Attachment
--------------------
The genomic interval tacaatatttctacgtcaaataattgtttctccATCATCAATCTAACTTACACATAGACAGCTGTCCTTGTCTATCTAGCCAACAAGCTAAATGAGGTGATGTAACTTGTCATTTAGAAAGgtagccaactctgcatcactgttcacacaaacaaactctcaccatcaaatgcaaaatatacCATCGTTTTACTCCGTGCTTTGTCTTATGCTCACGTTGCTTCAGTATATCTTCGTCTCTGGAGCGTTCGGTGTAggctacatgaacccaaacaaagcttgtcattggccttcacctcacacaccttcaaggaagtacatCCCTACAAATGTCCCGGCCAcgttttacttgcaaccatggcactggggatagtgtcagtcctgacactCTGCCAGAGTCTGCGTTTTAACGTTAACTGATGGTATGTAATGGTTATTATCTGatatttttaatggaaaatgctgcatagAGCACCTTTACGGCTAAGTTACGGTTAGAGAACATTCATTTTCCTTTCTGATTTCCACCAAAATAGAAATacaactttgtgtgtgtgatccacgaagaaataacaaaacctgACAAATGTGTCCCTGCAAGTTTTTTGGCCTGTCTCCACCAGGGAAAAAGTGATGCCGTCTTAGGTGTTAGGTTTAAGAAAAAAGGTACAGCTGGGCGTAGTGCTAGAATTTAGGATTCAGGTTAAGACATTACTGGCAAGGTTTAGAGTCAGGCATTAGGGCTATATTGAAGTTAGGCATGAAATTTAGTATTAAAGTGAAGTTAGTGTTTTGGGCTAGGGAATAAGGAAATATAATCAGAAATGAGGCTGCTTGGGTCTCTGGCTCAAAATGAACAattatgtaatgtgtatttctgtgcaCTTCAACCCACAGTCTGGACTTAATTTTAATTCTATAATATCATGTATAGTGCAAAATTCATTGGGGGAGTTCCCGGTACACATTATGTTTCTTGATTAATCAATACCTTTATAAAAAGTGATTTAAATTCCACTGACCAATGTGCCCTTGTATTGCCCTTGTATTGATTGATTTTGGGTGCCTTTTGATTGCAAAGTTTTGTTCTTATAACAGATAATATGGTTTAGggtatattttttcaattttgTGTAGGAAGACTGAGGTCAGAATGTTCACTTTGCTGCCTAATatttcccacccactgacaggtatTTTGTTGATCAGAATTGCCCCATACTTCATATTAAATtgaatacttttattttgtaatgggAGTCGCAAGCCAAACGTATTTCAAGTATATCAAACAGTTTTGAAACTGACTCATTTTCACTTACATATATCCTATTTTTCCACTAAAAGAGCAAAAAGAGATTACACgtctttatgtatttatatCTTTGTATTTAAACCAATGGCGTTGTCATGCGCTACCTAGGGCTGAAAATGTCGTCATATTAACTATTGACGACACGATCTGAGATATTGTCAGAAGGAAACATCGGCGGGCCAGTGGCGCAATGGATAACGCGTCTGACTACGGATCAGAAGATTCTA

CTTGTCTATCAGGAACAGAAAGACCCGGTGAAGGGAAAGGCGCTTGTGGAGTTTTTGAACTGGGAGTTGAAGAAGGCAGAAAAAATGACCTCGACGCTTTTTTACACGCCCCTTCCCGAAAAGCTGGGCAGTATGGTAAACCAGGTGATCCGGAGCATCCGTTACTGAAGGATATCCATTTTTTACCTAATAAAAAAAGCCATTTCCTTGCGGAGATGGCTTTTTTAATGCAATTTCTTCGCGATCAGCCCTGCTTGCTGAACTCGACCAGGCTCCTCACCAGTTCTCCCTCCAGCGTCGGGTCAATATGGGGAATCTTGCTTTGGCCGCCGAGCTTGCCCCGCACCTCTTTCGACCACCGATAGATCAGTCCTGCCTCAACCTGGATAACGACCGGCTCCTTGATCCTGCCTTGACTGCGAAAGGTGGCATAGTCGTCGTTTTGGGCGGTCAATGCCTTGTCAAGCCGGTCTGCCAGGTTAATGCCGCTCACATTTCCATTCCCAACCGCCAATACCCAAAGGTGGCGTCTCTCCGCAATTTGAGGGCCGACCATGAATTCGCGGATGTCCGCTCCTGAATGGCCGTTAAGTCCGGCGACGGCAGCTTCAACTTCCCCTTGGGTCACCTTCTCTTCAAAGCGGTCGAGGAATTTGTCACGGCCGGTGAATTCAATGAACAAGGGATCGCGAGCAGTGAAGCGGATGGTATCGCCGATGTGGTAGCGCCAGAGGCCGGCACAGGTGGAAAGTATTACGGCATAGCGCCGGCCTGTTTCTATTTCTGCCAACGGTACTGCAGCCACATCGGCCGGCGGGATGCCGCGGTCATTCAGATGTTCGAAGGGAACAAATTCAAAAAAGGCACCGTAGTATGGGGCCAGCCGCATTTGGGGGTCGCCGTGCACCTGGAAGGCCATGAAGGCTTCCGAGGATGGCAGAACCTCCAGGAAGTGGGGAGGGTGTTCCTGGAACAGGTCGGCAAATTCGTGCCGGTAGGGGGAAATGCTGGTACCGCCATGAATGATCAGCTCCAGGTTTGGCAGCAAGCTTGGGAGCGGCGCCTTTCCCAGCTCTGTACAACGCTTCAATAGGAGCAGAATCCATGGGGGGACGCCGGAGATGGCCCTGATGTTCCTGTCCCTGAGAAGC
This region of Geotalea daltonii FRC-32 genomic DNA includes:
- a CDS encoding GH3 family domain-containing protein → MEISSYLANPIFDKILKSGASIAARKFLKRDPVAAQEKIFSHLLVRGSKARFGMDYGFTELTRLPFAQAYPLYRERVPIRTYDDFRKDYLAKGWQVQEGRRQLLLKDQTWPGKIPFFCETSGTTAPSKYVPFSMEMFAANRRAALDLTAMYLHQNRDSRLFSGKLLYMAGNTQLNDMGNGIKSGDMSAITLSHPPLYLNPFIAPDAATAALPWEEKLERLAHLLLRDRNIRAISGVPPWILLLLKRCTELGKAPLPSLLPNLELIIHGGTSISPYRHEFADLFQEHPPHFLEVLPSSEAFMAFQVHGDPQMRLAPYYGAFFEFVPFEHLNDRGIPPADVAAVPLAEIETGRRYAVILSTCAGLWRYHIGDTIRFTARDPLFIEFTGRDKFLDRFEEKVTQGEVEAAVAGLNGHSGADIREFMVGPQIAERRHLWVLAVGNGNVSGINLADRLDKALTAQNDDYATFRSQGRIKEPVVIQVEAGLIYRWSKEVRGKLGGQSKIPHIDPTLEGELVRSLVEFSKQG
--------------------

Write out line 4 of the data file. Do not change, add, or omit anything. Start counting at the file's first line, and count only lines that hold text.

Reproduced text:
- a CDS encoding GH3 family domain-containing protein → MEISSYLANPIFDKILKSGASIAARKFLKRDPVAAQEKIFSHLLVRGSKARFGMDYGFTELTRLPFAQAYPLYRERVPIRTYDDFRKDYLAKGWQVQEGRRQLLLKDQTWPGKIPFFCETSGTTAPSKYVPFSMEMFAANRRAALDLTAMYLHQNRDSRLFSGKLLYMAGNTQLNDMGNGIKSGDMSAITLSHPPLYLNPFIAPDAATAALPWEEKLERLAHLLLRDRNIRAISGVPPWILLLLKRCTELGKAPLPSLLPNLELIIHGGTSISPYRHEFADLFQEHPPHFLEVLPSSEAFMAFQVHGDPQMRLAPYYGAFFEFVPFEHLNDRGIPPADVAAVPLAEIETGRRYAVILSTCAGLWRYHIGDTIRFTARDPLFIEFTGRDKFLDRFEEKVTQGEVEAAVAGLNGHSGADIREFMVGPQIAERRHLWVLAVGNGNVSGINLADRLDKALTAQNDDYATFRSQGRIKEPVVIQVEAGLIYRWSKEVRGKLGGQSKIPHIDPTLEGELVRSLVEFSKQG